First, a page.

Some studies comparing undecided and decided students focused on students’ goals, views, involvement with career development activities, or career decision-making self-efficacy. For example, undecided students were more likely to identify occupational preparation or a desire to become educated as reasons for attending college (Gordon & Steele, 2003). Political views might also play a role: Students with more liberal views were more likely to select a non-science major (Porter & Umbach, 2006). Orndorff and Herr (1996) found undecided students scored lower on career development activities—such as identifying and exploring values—major decidedness, and career decidedness. Similarly, Bullock-Yowell et al. (2014) found that undecided students reported lower confidence in identifying a career path. Undecided students also reported more negative career thinking and career decision-making difficulties (Bullock-Yowell et al., 2014).

We used Social Cognitive Career Theory (SCCT) to inform our analyses. SCCT highlights the interpersonal and contextual variables that influence the career choice process among young adults (Lent et al., 1994). Interpersonal variables refer to students’ self-efficacy, outcome expectations, and goals; contextual variables include gender, ethnicity, and social supports (Lent et al., 2000). SCCT suggests that all these variables contribute to developing interests, decision-making, and success within career and educational applications (Lent et al., 2000). In SCCT, student background characteristics (e.g., socioeconomic status, parental education) and differential access to career information or opportunities (e.g., role model exposure, support for activities) inform early learning experiences, which influence self-efficacy and outcome expectations (Lent et al., 1994). The learning experiences, contextual influences, self-efficacy, and expectations create the foundation for career and educational interests (Lent et al., 1994). As mentioned, Bullock-Yowell et al. (2014) found undecided students reported lower levels of career decision self-efficacy according to SCCT. These variables allow us to explore characteristics specific to undecided students and variables key to advising conversations.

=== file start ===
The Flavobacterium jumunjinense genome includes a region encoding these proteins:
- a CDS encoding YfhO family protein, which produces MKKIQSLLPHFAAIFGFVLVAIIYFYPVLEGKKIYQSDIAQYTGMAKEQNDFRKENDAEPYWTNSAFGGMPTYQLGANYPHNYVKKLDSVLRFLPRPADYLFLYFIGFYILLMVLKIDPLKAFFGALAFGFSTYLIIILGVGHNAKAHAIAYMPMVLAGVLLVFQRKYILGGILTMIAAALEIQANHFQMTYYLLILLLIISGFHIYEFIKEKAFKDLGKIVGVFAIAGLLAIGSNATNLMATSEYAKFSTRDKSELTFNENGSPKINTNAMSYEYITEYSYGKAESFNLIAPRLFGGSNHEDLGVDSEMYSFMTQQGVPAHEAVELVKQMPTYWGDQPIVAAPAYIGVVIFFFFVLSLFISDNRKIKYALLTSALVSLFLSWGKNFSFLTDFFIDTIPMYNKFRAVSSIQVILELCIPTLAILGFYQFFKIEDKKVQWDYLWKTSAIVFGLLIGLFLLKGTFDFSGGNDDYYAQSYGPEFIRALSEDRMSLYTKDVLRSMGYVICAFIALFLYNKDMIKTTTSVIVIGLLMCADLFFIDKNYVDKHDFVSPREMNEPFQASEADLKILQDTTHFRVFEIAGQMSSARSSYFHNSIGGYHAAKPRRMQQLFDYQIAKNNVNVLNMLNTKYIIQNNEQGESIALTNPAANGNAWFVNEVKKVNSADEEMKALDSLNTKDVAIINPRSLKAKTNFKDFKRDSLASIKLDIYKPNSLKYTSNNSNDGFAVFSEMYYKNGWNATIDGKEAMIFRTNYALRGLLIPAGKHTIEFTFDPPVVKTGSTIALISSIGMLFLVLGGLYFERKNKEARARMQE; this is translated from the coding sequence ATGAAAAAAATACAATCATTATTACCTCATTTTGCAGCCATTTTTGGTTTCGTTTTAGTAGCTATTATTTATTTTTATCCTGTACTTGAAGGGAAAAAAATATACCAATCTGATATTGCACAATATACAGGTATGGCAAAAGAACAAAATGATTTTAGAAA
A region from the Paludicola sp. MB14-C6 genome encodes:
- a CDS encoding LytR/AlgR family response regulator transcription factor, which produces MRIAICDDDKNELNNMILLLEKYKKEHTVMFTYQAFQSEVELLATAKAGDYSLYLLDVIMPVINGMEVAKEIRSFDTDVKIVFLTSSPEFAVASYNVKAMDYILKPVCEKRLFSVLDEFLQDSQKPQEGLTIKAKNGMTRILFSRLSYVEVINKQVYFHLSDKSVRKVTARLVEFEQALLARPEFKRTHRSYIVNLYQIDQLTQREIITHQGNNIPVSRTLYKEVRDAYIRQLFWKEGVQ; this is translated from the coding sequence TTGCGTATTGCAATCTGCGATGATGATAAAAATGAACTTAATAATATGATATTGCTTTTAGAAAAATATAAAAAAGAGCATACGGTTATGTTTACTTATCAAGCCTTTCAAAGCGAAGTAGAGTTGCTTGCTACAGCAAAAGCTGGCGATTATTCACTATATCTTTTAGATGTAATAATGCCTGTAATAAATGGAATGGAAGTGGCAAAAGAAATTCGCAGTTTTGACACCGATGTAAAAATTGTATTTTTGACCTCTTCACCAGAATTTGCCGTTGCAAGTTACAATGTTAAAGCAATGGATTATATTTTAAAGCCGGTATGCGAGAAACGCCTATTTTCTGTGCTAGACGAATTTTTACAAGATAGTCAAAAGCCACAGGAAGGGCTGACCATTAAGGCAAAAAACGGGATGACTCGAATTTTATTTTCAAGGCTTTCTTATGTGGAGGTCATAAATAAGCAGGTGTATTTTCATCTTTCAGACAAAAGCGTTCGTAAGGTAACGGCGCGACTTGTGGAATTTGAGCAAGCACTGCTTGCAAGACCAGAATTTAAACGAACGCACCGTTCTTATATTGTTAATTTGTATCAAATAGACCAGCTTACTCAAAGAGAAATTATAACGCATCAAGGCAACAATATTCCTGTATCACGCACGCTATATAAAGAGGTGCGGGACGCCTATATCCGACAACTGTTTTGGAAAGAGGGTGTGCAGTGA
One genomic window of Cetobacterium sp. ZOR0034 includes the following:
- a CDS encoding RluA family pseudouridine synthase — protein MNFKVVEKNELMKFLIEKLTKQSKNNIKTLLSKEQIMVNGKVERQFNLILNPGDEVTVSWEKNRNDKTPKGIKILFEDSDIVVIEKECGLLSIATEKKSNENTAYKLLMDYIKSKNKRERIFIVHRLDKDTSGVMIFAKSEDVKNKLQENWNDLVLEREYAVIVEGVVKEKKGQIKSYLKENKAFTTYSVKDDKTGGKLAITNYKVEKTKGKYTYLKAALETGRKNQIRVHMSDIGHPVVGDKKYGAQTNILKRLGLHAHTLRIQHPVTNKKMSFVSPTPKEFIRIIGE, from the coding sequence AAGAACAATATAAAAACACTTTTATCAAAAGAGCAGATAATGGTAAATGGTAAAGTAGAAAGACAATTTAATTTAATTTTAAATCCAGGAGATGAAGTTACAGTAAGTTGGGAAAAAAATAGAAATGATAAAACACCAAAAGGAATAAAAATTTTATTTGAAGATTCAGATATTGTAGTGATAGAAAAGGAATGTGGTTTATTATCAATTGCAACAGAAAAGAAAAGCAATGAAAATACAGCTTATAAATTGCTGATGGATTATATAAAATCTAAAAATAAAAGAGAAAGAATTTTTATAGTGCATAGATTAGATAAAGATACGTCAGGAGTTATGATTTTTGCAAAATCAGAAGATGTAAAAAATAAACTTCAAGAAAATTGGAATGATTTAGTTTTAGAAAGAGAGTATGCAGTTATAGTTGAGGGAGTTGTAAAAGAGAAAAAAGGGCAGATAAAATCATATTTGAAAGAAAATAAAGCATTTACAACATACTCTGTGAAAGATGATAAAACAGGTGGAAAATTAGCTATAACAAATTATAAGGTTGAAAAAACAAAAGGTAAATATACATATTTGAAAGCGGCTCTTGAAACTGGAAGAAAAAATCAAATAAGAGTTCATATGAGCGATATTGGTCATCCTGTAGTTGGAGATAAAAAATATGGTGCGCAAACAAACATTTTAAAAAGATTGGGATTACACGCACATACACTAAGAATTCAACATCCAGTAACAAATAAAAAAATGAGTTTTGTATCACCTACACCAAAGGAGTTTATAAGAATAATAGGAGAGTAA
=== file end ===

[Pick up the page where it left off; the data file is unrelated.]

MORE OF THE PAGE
Research has highlighted the importance of student characteristics, goals, values, and priorities for college and future careers. This study determines the characteristics of undecided students as they transition to college. Assessing the significant predictors of undecidedness within the current context of college-going and among a national sample of first-year students offers an updated understanding for advisors and career counselors that can inform programming, career exploration courses, individual advising conversations, and career coaching. Targeting these students with advising interventions and support can help address these uncertainties during that transition to college or beyond (Hansen & Pedersen, 2012).

This study explores the characteristics of incoming undecided students within a nationally representative sample of U.S. first-time, full-time, first-year college students. Our analyses reveal key characteristics associated with being undecided within the current context of higher education and the broader economy to inform academic advising interventions and career services programming. We addressed the following research questions: